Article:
In the current economic downturn, European organisations cannot afford to
forget workplace safety: that is the warning issued by the Director of the
European Agency for Safety and Health at Work (EU-OSHA).
Writing in the Agencys Annual Report for 2008, Jukka Takala argues that
companies should think carefully before cutting back on their investment in
occupational safety and health (OSH), in the face of global recession. There is
no point in making short-term gains at the cost of long-term problems, he
writes. All of our work shows that the more healthy workplaces are, the more
productive they also tend to be.
EU-OSHAs mission is to make Europe a safer, healthier and more productive place
to work, by collecting and disseminating information on OSH, and examples of
good practice. Its activities are guided by the EU Community Strategy for
Health and Safety at Work, 2007-2012, which aims to bring about substantial
reductions in work-related accidents and illness across Europe.
Key achievements in 2008, highlighted in the report include the Agencys Healthy
Workplaces campaign on risk assessment, which is the cornerstone of health and
safety management. The campaign has so far involved more than 7,000
participants in seminars, training events and workshops, with some 2 million
print publications being distributed. The campaign is a good example of how
EU-OSHA works with its partners to reach workers in Europe.
With the launch of the European Survey of Enterprises on New and Emerging Risks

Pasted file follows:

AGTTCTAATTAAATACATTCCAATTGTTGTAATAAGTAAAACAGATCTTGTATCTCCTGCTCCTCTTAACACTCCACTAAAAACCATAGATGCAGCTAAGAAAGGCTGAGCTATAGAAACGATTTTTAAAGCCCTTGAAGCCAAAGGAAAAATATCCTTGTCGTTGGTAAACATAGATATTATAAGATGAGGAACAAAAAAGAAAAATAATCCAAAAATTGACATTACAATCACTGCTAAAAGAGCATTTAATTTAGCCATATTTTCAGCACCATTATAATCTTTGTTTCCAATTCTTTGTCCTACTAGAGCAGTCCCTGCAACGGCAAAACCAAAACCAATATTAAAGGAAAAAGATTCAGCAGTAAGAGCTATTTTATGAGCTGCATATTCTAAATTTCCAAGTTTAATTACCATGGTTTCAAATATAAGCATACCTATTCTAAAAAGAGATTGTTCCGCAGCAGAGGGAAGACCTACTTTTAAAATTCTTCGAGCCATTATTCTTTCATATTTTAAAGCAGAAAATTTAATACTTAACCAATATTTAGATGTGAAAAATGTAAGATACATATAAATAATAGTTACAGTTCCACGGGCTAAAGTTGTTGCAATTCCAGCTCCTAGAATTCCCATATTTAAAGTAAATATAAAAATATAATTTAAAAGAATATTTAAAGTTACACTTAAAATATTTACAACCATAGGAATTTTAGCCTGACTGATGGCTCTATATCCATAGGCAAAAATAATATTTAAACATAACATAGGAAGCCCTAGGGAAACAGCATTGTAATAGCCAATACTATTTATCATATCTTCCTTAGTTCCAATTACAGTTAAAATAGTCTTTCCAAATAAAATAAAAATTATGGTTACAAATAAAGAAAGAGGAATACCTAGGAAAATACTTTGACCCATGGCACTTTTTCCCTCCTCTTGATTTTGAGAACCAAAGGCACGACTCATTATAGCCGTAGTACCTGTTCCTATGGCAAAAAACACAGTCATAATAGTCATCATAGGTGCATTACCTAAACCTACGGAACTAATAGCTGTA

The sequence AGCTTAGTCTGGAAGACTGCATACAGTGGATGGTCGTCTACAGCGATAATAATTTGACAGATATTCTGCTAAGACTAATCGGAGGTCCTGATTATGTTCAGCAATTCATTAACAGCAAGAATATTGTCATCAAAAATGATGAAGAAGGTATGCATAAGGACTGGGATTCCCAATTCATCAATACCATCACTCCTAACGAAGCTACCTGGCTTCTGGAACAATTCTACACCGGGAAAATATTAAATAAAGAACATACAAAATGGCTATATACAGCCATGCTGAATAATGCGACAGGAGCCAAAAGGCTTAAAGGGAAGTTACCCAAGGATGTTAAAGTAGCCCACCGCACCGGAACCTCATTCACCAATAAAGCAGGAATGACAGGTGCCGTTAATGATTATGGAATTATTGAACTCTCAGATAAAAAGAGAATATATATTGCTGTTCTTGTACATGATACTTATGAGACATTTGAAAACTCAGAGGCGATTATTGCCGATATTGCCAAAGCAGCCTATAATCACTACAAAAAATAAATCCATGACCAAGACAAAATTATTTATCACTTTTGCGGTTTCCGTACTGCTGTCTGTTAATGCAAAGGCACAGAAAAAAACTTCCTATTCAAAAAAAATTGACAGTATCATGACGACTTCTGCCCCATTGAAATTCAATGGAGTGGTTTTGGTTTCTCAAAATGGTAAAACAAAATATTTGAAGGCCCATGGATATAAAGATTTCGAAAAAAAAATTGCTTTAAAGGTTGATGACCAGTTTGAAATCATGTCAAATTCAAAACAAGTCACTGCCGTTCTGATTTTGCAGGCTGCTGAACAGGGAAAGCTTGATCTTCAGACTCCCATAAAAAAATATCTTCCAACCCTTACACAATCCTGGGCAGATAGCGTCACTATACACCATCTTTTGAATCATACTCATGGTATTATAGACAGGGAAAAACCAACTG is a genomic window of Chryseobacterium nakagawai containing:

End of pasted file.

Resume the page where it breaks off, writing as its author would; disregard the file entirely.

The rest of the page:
(ESENER), EU-OSHA has begun to identify what is currently being done, both in
private- and public sector workplaces, to deal with psychosocial and other
Another focus in 2008 were emerging chemical risks with a new report finalised,
the last in a series of flagship reports which have also examined physical,
psychosocial and biological risks. Together, they establish the state of
knowledge in these fast-changing areas, and highlight particular subjects that
need to be the focus of research or policy-making.
Finally, the Agencys Strategy for 2009-2013, which was agreed in 2008, sets out
how EU-OSHA will work in the years ahead to reduce the high cost, both human
and economic, of occupational accidents and work-related diseases. The Strategy
sets out a clear role for EU-OSHA in co-ordinating the many different efforts
that take place in OSH around Europe, helping to identify common problems, and
sharing information and good practice.
AplusA-online.de - Source: European Agency for Safety and Health at Work